The Turkish lira hit its latest all-time low—of 7.6408 to the dollar—on September 21 against a backdrop in which analysts were predicting that Turkey’s central bank will stick with backdoor tightening rather than bring in a formal interest rate hike when its monetary policy committee (MPC) meets on September 24.
Analysts including observers at Goldman Sachs have said the regulator would likely use the meeting to nudge up its late liquidity window (LLW), which at 11.25% is the highest of a handful of interest rates that it controls. That could help protect the lira—down 23% this year and around 50% since the end of 2017—but to what degree is the important question as Turks remain fearful of a disorderly rapid depreciation and a second currency crisis within just over two years.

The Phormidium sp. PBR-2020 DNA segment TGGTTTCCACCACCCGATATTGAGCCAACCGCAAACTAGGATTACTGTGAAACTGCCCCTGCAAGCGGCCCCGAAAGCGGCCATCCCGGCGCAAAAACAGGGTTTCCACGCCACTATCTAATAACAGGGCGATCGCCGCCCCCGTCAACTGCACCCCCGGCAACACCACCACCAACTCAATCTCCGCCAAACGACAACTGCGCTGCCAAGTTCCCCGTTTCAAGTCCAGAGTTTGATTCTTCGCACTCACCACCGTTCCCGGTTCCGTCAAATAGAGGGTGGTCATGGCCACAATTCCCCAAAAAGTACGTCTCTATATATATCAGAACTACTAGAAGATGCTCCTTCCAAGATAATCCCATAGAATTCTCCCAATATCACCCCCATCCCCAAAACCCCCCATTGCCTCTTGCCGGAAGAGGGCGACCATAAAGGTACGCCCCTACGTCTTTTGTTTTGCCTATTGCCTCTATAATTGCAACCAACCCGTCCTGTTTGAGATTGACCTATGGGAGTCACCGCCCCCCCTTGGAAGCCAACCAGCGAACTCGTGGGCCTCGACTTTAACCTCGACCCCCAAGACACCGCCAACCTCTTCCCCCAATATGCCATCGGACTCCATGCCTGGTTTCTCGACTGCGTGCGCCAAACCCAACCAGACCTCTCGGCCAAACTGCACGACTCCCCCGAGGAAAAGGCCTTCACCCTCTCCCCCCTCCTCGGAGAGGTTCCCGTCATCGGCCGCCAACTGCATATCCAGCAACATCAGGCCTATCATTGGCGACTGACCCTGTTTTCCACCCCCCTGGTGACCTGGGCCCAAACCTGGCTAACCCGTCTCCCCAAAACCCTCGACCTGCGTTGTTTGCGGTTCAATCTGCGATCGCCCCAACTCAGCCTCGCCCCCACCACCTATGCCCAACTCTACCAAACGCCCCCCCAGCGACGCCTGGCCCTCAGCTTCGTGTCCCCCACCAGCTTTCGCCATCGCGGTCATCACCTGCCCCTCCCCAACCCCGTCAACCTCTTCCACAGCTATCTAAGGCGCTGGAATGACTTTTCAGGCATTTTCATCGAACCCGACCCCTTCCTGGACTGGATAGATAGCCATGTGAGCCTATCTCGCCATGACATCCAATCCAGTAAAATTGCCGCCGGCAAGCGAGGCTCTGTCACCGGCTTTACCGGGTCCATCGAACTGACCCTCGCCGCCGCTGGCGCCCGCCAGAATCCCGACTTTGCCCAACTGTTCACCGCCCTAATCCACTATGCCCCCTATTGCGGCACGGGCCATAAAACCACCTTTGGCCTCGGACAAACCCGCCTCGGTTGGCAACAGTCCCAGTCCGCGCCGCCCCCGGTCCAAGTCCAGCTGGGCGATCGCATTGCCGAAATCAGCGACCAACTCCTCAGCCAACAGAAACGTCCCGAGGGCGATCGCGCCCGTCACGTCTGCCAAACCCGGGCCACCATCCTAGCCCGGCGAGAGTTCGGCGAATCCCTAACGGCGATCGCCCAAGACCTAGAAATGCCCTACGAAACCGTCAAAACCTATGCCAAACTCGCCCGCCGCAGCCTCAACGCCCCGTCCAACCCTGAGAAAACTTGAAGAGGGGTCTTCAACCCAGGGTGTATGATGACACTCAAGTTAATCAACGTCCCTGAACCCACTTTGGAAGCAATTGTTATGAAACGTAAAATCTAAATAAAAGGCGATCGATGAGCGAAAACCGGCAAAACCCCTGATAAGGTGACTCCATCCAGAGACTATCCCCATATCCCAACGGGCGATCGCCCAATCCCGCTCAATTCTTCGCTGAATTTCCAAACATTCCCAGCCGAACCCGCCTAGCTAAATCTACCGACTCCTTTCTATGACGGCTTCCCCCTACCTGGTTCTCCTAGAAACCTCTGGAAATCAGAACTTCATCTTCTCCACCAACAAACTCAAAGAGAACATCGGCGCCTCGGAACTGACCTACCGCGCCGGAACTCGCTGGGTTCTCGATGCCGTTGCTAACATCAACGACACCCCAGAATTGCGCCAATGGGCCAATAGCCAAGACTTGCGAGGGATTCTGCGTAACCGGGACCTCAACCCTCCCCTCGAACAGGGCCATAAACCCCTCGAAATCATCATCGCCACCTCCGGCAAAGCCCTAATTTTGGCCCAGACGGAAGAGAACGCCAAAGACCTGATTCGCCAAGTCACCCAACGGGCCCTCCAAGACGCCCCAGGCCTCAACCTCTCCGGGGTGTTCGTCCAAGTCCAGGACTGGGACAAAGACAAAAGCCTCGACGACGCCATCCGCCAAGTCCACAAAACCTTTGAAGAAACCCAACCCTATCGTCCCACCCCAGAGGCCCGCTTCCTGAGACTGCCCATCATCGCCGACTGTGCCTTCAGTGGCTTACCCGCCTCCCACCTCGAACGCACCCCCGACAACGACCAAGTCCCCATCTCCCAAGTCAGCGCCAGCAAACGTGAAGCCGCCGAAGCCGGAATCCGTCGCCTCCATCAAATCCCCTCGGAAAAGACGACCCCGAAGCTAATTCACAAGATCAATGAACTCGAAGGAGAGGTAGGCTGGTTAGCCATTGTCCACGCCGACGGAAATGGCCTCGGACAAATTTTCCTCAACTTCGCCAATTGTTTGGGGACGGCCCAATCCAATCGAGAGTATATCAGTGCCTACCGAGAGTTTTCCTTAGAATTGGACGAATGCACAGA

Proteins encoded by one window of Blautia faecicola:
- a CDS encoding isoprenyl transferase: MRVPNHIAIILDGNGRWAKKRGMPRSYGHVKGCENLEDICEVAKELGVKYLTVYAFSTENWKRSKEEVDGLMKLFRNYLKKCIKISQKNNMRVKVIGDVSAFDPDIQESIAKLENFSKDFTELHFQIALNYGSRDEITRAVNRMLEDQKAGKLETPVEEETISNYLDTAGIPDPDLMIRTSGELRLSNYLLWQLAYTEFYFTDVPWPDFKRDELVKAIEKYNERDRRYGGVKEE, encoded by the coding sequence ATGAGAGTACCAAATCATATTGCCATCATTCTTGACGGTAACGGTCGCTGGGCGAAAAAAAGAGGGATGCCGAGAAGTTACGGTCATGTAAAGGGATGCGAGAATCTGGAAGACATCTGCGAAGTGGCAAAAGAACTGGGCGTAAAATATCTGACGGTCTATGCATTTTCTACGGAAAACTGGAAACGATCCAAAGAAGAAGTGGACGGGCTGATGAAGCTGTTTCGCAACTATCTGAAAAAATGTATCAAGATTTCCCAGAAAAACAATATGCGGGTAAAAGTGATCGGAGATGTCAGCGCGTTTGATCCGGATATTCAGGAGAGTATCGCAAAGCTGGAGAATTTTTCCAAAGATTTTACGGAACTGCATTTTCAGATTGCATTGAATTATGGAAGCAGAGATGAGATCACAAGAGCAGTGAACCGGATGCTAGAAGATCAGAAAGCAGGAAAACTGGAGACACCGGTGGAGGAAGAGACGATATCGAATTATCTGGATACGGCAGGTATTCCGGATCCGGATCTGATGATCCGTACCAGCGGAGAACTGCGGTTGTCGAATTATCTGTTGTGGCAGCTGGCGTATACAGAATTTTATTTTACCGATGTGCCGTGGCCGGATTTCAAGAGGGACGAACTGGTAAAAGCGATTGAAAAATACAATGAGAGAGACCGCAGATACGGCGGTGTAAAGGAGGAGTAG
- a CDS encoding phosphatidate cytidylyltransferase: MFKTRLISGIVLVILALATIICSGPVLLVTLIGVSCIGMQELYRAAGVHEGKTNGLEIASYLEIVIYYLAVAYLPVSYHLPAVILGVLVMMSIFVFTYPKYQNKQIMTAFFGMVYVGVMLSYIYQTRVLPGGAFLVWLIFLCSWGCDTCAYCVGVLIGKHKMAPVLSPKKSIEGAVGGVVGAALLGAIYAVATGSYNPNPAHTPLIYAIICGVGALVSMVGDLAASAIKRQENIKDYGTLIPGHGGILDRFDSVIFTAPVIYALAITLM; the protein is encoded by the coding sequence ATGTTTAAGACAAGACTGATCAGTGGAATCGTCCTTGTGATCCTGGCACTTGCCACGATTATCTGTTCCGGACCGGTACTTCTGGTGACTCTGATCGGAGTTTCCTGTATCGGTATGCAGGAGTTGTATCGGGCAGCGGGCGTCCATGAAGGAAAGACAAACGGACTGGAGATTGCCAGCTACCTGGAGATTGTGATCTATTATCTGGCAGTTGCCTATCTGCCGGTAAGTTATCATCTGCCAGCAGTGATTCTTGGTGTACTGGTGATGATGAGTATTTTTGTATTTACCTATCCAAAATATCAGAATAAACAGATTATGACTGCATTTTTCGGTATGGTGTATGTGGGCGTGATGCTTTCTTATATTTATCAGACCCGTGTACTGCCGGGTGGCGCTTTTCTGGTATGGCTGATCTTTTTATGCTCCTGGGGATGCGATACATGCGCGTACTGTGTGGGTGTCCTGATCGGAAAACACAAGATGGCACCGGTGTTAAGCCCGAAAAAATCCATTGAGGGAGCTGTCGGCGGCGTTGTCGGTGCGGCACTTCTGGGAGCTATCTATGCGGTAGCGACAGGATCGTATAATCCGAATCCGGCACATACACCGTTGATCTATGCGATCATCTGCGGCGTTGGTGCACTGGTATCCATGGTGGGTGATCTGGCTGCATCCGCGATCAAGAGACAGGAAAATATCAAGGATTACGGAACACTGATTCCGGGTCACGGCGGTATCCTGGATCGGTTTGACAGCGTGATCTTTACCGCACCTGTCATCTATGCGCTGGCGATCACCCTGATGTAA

While most economists polled by Reuters expected no formal hike this week, they predicted the central bank would continue to take steps to raise the weighted average cost of funding, which within two months has risen to 10.4% from 7.3%.
Deutsche Bank was among the minority in anticipating a rate hike, forecasting a 200bp rise in the key one-week repo rate, which has remained at 8.25% since May.
But Kevin Daly at Goldman Sachs said the national lender would rather likely raise the LLW to 12% given the combined pressure of depleted reserves, the hit to the tourism sector, and Turkey’s heavy external loan payment schedule through year end.
Ehsan Khoman at MUFG Bank forecast a rise in LLW to 11.75%. “The main risk ... is that the authorities tighten policy too little and too late as they prefer to remain supportive of growth, a policy course which would add to the risks around the lira,” he wrote.
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